• The Camino to Santiago

    What to take on the Camino to Santiago?

    What to take for a 800km walk, in one backpack? One thing is almost certain – what you start with is not what you will end with. Camino albergues are littered with discarded gear. Some depends on what you normally use. Do you walk in shorts? Pants? Whatever. Take it, but just make it light. Some depends on whether you are carrying your pack. There are excellent services that will pick up and deliver your pack every day. Your accommodation will sort this out for you for about 3 euro a day. This post is probably not for you, unless you get unlucky… No, this post is for the people…

  • The Camino to Santiago

    My pack and me – an uneasy relationship

    What should I take for the Camino? This exercised my mind in the few weeks I had to prepare. A lot. And, it also exercises the mind of most people before they go – judging from the internet. Also a lot. I decided I would carry my pack, even though a bag toting service was available. Anyway, I hadn’t much time so I stuck to basics. I hardly ever check bags so it all had to weight less than 7kg. This was in line with internet advice which said to carry no more than 10% of body weight. For me, this meant 6 to 6.5kg was optimal. When I left…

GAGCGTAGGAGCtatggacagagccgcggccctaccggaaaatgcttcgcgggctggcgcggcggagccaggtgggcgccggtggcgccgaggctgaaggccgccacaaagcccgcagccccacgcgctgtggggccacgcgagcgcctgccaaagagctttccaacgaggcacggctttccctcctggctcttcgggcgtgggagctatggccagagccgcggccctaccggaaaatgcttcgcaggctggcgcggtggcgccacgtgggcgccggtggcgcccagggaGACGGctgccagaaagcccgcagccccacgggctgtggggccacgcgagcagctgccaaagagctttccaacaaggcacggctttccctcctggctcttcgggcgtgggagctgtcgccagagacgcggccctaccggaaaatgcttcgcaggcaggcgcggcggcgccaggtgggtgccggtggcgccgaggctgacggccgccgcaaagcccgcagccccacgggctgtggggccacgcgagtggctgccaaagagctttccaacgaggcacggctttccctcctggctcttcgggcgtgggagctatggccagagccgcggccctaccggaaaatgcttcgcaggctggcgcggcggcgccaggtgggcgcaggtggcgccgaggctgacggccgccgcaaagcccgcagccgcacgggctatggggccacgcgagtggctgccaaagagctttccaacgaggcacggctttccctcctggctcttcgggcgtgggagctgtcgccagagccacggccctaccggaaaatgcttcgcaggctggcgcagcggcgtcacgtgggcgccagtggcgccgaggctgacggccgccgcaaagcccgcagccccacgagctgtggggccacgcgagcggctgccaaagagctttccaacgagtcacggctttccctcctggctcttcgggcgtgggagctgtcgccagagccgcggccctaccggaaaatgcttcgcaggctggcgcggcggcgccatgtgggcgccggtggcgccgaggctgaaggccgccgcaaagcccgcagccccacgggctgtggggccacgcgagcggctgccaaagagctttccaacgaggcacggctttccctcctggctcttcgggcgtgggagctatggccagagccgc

• The Camino to Santiago

    Beguiling Burgos

      Burgos turned out to be a pretty decent place to be unwell for a few days. I now think of my first Camino as ‘before Burgos” and “after Burgos”. After taxi-ing through from Santo Domingo, I holed up in a cheapish place right in the historical centre – the creaking Hotel Norte y Londres with its ancient plumbing and intimidating wooden furniture. Not that I saw much of the historical centre for the first few days. The main attraction here was the bakery within a 100m walk of the hotel’s front door. Luckily I had brought a small medical pack from New Zealand, including antibiotics for respiratory infections from…